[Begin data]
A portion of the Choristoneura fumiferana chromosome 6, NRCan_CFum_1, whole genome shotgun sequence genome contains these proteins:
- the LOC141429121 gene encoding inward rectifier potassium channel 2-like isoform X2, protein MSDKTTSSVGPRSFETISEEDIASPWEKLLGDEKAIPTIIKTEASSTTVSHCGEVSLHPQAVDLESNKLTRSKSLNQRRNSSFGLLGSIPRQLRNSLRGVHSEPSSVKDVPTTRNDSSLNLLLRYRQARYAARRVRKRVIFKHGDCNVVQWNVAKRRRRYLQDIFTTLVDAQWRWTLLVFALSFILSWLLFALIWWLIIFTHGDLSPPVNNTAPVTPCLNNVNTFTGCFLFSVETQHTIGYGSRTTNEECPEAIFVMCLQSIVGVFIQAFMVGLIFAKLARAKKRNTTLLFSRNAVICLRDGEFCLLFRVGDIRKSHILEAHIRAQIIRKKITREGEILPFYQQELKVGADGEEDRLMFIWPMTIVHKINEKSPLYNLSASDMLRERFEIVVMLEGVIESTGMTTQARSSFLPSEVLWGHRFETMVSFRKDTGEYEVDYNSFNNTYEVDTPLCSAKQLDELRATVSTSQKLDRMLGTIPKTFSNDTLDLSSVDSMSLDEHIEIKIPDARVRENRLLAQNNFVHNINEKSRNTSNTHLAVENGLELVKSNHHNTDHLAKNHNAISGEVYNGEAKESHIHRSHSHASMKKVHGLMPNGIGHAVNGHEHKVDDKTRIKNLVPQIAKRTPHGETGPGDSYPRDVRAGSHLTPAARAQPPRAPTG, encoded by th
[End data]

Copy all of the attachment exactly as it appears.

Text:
A portion of the Choristoneura fumiferana chromosome 6, NRCan_CFum_1, whole genome shotgun sequence genome contains these proteins:
- the LOC141429121 gene encoding inward rectifier potassium channel 2-like isoform X2, protein MSDKTTSSVGPRSFETISEEDIASPWEKLLGDEKAIPTIIKTEASSTTVSHCGEVSLHPQAVDLESNKLTRSKSLNQRRNSSFGLLGSIPRQLRNSLRGVHSEPSSVKDVPTTRNDSSLNLLLRYRQARYAARRVRKRVIFKHGDCNVVQWNVAKRRRRYLQDIFTTLVDAQWRWTLLVFALSFILSWLLFALIWWLIIFTHGDLSPPVNNTAPVTPCLNNVNTFTGCFLFSVETQHTIGYGSRTTNEECPEAIFVMCLQSIVGVFIQAFMVGLIFAKLARAKKRNTTLLFSRNAVICLRDGEFCLLFRVGDIRKSHILEAHIRAQIIRKKITREGEILPFYQQELKVGADGEEDRLMFIWPMTIVHKINEKSPLYNLSASDMLRERFEIVVMLEGVIESTGMTTQARSSFLPSEVLWGHRFETMVSFRKDTGEYEVDYNSFNNTYEVDTPLCSAKQLDELRATVSTSQKLDRMLGTIPKTFSNDTLDLSSVDSMSLDEHIEIKIPDARVRENRLLAQNNFVHNINEKSRNTSNTHLAVENGLELVKSNHHNTDHLAKNHNAISGEVYNGEAKESHIHRSHSHASMKKVHGLMPNGIGHAVNGHEHKVDDKTRIKNLVPQIAKRTPHGETGPGDSYPRDVRAGSHLTPAARAQPPRAPTG, encoded by th